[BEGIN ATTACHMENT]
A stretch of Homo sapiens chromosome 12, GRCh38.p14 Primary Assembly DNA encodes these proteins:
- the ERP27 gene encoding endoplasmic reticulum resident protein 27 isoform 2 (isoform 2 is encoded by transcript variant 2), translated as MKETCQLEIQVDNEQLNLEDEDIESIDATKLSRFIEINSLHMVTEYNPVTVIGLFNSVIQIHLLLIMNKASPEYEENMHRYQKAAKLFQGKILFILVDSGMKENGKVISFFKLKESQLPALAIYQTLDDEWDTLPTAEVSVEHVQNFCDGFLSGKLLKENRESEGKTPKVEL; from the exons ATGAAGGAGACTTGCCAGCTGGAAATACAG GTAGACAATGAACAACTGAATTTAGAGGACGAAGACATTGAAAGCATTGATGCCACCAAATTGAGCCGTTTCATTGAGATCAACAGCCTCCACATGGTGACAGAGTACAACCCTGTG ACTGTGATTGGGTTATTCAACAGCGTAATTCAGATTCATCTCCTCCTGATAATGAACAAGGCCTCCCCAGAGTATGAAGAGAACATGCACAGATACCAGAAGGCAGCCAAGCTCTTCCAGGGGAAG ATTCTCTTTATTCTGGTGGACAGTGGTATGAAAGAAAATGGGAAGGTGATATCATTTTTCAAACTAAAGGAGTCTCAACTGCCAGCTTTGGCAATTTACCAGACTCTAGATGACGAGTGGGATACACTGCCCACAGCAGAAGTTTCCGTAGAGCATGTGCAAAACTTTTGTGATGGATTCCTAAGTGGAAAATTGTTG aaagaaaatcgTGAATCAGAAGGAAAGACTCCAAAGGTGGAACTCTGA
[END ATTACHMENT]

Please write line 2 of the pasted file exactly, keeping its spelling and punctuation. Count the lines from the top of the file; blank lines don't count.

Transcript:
- the ERP27 gene encoding endoplasmic reticulum resident protein 27 isoform 2 (isoform 2 is encoded by transcript variant 2), translated as MKETCQLEIQVDNEQLNLEDEDIESIDATKLSRFIEINSLHMVTEYNPVTVIGLFNSVIQIHLLLIMNKASPEYEENMHRYQKAAKLFQGKILFILVDSGMKENGKVISFFKLKESQLPALAIYQTLDDEWDTLPTAEVSVEHVQNFCDGFLSGKLLKENRESEGKTPKVEL; from the exons ATGAAGGAGACTTGCCAGCTGGAAATACAG GTAGACAATGAACAACTGAATTTAGAGGACGAAGACATTGAAAGCATTGATGCCACCAAATTGAGCCGTTTCATTGAGATCAACAGCCTCCACATGGTGACAGAGTACAACCCTGTG ACTGTGATTGGGTTATTCAACAGCGTAATTCAGATTCATCTCCTCCTGATAATGAACAAGGCCTCCCCAGAGTATGAAGAGAACATGCACAGATACCAGAAGGCAGCCAAGCTCTTCCAGGGGAAG ATTCTCTTTATTCTGGTGGACAGTGGTATGAAAGAAAATGGGAAGGTGATATCATTTTTCAAACTAAAGGAGTCTCAACTGCCAGCTTTGGCAATTTACCAGACTCTAGATGACGAGTGGGATACACTGCCCACAGCAGAAGTTTCCGTAGAGCATGTGCAAAACTTTTGTGATGGATTCCTAAGTGGAAAATTGTTG aaagaaaatcgTGAATCAGAAGGAAAGACTCCAAAGGTGGAACTCTGA